The following is a not an uncommon claim for people who spend time with the elderly or those who have symptoms of afflictions like Alzheimer’s or dementia: “I’ve heard that one million times before!” We often witness that comment couched in sarcasm or disdain because somehow that experience that has caused us an inconvenience! Hmmmmmm………… a great suffering, right? Isn’t it interesting that in this society of techno toys and electronic communication we can actually be annoyed by another human talking to us? I guess we’d rather have a conversation with Siri?
Despite the fact that we are totally electronics saturated it is no surprise that the Bible still has a pertinent comment to make on the topic of: I heard this before from a senior. If you have any perseverance at all you will find that scripture has a pertinent comment on just about any life situation that you could come upon. It seems that humans are indeed humans and always have been. I marvel at the number of self-help books that have literally exploded in the last few years. People want answers, experts, surety. All of that, even in written form, is pretty much an illusion and fluid depending on circumstances. As believers, though, we have the master manual written by the original manufacturer himself. Check that book first!
But, back to the idea of the senior moment. Sometimes when we get caught up in the idea of our own world and how things revolve around our own lives we lose perspective. As we come in contact with others we forget to give respect. With a senior, toddler or anyone who has something to say to us we forget that we’re all in this together. Every piece of information that someone has is a tiny bit of school for the rest of us. It might be a lesson, an experience, information or just shared presence. This can be especially true when someone gives us their memories. This is more of a privilege than you might recognize. The prophet himself defined the value of memory.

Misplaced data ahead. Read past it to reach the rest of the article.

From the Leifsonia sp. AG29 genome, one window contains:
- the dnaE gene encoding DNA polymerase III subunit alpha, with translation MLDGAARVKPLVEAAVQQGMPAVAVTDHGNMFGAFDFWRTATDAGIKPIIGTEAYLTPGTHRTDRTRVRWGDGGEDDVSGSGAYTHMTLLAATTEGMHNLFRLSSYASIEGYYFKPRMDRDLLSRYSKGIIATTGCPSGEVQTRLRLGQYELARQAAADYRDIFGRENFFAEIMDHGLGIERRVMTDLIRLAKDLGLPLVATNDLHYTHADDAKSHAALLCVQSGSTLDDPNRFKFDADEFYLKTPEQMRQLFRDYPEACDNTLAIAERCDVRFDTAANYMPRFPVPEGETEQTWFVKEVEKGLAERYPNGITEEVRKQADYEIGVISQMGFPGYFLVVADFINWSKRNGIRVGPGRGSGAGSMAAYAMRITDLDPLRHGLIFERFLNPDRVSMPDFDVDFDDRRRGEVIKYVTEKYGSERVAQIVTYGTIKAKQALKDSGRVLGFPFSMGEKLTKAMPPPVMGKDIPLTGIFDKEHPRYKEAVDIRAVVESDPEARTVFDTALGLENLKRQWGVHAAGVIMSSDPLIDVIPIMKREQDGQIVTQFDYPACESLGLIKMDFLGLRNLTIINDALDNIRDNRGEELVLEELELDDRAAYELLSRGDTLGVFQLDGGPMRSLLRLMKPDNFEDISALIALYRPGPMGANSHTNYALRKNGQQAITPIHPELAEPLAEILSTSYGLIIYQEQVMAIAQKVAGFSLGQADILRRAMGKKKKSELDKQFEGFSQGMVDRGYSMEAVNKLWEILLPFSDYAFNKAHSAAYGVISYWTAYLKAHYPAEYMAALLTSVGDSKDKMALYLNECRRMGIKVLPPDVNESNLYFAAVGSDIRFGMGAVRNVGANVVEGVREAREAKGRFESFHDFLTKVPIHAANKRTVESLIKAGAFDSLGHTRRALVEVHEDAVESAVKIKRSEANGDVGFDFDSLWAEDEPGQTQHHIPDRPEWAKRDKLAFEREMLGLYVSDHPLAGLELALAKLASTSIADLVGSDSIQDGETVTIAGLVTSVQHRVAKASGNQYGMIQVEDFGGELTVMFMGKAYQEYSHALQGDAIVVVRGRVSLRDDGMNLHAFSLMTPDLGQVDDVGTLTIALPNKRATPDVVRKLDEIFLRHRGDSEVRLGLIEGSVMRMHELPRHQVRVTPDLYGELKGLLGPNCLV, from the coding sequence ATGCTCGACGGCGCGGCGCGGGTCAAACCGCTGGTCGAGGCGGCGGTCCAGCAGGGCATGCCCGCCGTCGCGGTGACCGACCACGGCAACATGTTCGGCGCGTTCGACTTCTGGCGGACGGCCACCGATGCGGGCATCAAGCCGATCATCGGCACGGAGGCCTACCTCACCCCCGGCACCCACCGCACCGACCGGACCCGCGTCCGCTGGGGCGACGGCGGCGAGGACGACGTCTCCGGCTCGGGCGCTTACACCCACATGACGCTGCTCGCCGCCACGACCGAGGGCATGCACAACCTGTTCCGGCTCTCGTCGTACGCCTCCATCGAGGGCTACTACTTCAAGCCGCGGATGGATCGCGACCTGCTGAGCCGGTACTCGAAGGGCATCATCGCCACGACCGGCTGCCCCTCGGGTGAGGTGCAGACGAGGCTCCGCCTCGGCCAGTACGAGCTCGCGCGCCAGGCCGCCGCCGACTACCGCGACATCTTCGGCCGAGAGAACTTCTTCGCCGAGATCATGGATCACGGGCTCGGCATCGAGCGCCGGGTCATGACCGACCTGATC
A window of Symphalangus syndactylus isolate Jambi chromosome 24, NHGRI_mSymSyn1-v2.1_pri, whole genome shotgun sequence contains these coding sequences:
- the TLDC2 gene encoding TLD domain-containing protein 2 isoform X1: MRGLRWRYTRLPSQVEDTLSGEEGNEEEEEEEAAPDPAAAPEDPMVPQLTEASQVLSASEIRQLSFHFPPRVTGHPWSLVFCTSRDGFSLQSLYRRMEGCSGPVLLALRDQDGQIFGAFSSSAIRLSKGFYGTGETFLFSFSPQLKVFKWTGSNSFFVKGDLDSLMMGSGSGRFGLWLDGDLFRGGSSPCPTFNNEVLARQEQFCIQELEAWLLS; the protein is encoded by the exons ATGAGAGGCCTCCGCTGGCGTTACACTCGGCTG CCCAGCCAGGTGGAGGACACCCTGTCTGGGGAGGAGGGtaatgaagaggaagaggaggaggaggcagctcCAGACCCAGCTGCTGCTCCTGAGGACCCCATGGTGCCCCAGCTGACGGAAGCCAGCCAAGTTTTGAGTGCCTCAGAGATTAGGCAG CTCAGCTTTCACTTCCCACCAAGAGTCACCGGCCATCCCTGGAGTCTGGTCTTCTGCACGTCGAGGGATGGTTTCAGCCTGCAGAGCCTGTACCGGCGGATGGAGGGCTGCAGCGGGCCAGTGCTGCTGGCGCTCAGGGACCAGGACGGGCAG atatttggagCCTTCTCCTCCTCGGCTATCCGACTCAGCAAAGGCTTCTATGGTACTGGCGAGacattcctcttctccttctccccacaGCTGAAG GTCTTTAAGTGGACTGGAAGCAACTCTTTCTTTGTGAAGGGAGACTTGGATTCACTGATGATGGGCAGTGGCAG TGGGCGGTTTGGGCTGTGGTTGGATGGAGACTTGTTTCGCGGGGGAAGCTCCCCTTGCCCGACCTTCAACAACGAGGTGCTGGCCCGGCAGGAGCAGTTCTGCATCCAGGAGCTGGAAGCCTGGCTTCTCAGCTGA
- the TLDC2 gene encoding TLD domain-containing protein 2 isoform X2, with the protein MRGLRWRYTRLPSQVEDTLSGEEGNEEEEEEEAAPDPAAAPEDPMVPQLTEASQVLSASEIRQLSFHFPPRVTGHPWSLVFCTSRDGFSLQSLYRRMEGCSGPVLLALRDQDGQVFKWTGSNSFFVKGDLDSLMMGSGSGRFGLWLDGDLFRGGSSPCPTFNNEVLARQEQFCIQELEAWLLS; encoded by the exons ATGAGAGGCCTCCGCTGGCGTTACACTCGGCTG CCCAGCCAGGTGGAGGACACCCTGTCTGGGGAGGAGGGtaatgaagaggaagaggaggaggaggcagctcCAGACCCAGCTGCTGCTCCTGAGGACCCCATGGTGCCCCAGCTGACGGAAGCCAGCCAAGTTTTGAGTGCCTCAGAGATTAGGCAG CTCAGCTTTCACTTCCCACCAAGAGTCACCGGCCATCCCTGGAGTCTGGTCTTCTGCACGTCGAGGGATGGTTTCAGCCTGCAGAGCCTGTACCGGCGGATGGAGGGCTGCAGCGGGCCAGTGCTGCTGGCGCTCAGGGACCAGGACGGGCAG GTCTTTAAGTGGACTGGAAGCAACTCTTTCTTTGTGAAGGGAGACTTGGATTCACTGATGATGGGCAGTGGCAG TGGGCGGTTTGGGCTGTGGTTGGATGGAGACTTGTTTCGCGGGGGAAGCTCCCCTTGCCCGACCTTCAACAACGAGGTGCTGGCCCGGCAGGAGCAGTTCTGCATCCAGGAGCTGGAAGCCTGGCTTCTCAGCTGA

“Take care and be earnestly the things which your own eyes have seen, nor let them slip from your memory as long as you live, but teach them to your children and your children’s children.” (Deut 4:9-10)
You see, in any culture the memories are the glue that keep it all together. Memories inform, teach, correct, caution, and train. They also multiply joy and divide sorrow. So when a senior shares a memory even for the umpteenth time it has unspeakable value even if the value is simply the exercise of patience or the practice of respect for the listener. No memory shared is a waste or should be thought of as in inconvenience.
If you think of it in a broad sense, the memories of our seniors and emotionally disabled are like customized scripture for our household, our family, our community, our culture. After all what is the Bible, we profess, but a larger collection of the memories of our faith. Paul teaches:
“All scripture is inspired by God and is useful for teaching, for refutation, for correction, and for training in righteousness.” (2Tim 3:16)
So treat those senior moments and seniors with a different perspective and the value they deserve. Senior “stories” may not be the actual word of the Lord, but they hold great value for the listener as well as the teller! What skills have you failed to learn because you have passed up the opportunity that was handed to you by a story telling senior?
©2016, Kathryn M. Cunningham